FCC Genachowski Steps Down – Who's Next?

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What big news came out of the FCC this week?

FCC Chairman Julius Genachowski FCC.jpgFCC Chairman Julius Genachowski, who has served the Federal Communications Commission since his appointment by President Obama in 2009, announced yesterday that he will be leaving that position “in the coming weeks;” confirming a rumor that had surfaced earlier in the week in Washington DC. The commissioners five year term would have been over in July of this year. During his appointment of FCC Chairman, Genachowski has accomplished several goals such as:

Overall broadband investment
with nearly 250,000,000,000 in private capital being invested in US wired and wireless broadband networks since 2009, and more fiber laid in the US in each of the last two years than any year since 2000.

Mobile investment and innovation
Cellular 4G LTE networks being built at a large scale with as many LTE subscribers as the rest of the world combined.

Broadband investment, deployment and adoption
Doubling broadband speeds since 2009, and an overall increase of 10% of connected homes. That connectivity has the capability of reaching 80% of US homes with speeds of 100 Mb per second, which is touted as one of the highest percentages in the world, and quadruple of the 20% since 2009. These actions align with the general theme of better connectivity to more individuals that is been prevalent in the Commission’s actions over the past several years.

Some of those key actions over the past four years include the creation of the Connect America Fund that enabled universal broadband access to all Americans. The introduction of “incentive auctions” designed to free up additional radiofrequency spectrum that will enable mobile broadband connectivity. Those auctions are slated to be held in 2014, and will be the first in the world to do so.

Net neutrality has been a fierce debate designed to preserve the Internet as an open architecture for innovation, and were proposed in the very first few months of Chairman Genachowski’s term as Commissioner.

In an effort to maintain and promote competition in the broadband marketplace, the FCC and the Department of Justice opposed the AT&T and T-Mobile merger as well as advancing “special access” reform that helps ensure competition in the market for dedicated communications lines for businesses.

On the front of protecting and enhancing public safety, the Commission held a series of field meetings that were designed to identify actions that would improve resiliency and expedite the restoration of communication services after a large disaster. In the FCC’s National Broadband Plan, the recommendation was made to Congress that a nationwide interoperable Public Safety broadband network was required to deliver multimedia information to units in the field, and work closely with Congress to make that recommendation a reality in legislation enacted in February 2012. That legislation led to the creation of FirstNet, which is now becoming a reality.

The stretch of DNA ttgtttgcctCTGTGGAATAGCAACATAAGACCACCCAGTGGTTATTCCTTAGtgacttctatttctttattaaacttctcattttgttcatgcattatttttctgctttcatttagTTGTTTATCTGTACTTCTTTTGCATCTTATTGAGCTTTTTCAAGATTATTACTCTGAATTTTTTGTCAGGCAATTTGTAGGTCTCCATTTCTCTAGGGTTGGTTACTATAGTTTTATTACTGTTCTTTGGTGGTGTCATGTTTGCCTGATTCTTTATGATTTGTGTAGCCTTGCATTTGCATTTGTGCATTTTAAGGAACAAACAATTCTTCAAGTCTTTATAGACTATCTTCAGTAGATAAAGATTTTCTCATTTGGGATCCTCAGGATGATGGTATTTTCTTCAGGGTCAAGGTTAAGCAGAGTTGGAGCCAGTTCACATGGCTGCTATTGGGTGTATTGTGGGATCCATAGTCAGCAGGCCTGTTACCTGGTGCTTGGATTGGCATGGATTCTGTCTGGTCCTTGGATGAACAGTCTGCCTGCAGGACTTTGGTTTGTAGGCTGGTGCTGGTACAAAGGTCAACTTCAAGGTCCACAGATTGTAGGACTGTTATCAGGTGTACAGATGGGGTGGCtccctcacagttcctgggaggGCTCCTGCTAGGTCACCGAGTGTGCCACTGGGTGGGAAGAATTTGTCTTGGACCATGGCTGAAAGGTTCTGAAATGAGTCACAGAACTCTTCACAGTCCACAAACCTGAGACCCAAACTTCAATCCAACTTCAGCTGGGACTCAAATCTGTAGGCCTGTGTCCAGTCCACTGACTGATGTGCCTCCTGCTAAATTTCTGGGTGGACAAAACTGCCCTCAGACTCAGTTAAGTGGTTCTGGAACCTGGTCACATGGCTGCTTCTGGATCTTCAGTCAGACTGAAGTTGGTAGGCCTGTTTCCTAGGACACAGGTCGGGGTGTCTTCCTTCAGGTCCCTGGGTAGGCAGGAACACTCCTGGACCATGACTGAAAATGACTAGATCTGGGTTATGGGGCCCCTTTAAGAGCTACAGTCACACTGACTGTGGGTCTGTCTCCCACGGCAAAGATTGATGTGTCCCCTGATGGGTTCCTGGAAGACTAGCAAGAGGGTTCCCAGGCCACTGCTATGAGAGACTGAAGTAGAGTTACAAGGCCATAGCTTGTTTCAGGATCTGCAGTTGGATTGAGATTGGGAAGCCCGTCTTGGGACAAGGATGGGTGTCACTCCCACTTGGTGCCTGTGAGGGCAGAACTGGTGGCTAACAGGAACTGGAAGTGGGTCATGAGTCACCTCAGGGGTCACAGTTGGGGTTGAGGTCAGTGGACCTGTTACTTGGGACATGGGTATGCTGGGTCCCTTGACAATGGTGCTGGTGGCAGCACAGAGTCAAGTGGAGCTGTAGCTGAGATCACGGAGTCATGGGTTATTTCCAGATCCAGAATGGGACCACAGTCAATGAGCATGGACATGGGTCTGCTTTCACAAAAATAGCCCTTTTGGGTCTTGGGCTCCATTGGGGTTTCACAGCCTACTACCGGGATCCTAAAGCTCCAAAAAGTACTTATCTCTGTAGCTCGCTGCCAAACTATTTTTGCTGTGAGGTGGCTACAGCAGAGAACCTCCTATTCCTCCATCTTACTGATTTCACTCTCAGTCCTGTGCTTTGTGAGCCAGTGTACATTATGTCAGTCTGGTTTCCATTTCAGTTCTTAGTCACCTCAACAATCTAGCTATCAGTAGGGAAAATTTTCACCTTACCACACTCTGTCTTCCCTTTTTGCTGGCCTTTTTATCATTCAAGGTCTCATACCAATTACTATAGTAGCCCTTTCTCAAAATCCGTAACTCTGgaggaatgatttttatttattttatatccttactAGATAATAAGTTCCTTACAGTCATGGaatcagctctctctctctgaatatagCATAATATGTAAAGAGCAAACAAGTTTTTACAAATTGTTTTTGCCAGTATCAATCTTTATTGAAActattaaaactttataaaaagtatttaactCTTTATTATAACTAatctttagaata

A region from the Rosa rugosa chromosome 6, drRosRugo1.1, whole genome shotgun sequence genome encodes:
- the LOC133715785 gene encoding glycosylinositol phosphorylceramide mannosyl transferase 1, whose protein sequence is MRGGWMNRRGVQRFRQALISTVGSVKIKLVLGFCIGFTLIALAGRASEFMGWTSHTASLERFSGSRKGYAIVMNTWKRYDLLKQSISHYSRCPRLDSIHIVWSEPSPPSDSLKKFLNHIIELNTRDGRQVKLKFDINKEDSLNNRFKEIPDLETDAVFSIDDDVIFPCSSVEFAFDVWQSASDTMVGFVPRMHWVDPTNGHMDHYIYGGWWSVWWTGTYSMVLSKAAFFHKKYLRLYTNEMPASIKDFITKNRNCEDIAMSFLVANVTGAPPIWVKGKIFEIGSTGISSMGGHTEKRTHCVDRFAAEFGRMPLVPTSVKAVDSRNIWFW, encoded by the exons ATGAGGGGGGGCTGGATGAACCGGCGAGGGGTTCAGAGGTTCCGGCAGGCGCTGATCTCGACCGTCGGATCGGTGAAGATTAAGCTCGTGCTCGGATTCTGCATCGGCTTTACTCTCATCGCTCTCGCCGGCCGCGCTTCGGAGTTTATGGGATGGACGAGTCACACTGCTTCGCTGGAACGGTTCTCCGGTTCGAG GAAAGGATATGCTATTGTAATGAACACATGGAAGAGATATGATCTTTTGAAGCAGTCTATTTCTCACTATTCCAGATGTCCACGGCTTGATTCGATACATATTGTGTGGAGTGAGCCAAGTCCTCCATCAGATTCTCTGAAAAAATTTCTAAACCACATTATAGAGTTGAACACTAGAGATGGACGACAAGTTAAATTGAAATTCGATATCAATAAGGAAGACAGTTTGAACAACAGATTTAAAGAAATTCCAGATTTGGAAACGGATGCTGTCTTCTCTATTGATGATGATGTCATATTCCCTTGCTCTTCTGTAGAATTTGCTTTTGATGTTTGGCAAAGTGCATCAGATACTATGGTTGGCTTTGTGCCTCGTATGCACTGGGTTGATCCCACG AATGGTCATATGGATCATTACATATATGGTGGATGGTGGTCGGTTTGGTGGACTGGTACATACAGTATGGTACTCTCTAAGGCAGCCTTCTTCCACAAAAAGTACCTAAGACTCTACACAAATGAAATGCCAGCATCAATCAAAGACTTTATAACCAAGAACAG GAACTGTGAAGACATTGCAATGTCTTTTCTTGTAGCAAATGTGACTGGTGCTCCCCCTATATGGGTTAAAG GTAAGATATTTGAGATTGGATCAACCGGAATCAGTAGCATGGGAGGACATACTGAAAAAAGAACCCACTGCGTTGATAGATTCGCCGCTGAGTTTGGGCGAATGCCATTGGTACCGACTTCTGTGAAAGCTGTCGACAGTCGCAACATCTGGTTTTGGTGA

It’s not always easy to navigate your way around a government website. But another initiative the FCC undertook is retooling the www.FCC.gov site to be more interactive, and useful to anyone looking for data and information. I find that information is fairly easy to find, and the FCC.gov/live section always has multimedia available from open commission meetings, as well as broadcasting many of the events live. These are all signs that the FCC commissioners understand their charter, and practice what they preach.

Is there criticism to some of the FCC actions? Absolutely there is. But in my opinion, if you upset both sides of the aisle to some degree, it’s probably a sign that you’re doing a good job. The big question on the table now is, “Who’s next?”. That decision is up to the President of the United States to nominate, and for Congress to confirm, and several rumors are flying around the Internet. One rumor includes Commissioner Clyburn, who is the senior Commissioner of the group, and others include prominent members of the telecommunications industry.

For now, watch this space closely.

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Digital Transformation—Powering New Experiences for Employees and Customers

There’s no let-up in the pace of change. New apps, new services and new ways of getting it done seem to spring up daily, and can seem at times, overwhelming. Thankfully, many of these new capabilities are actually making our lives easier, more fulfilling, and more productive. We’re on the cusp of a change that will go well beyond Googling an answer or picking up a voice call when you’re out and about. The analyst firm IDC calls the change Digital Transformation (DX) and defines it as “an approach that enables organizations to drive changes in their business models and ecosystems by leveraging digital competencies.”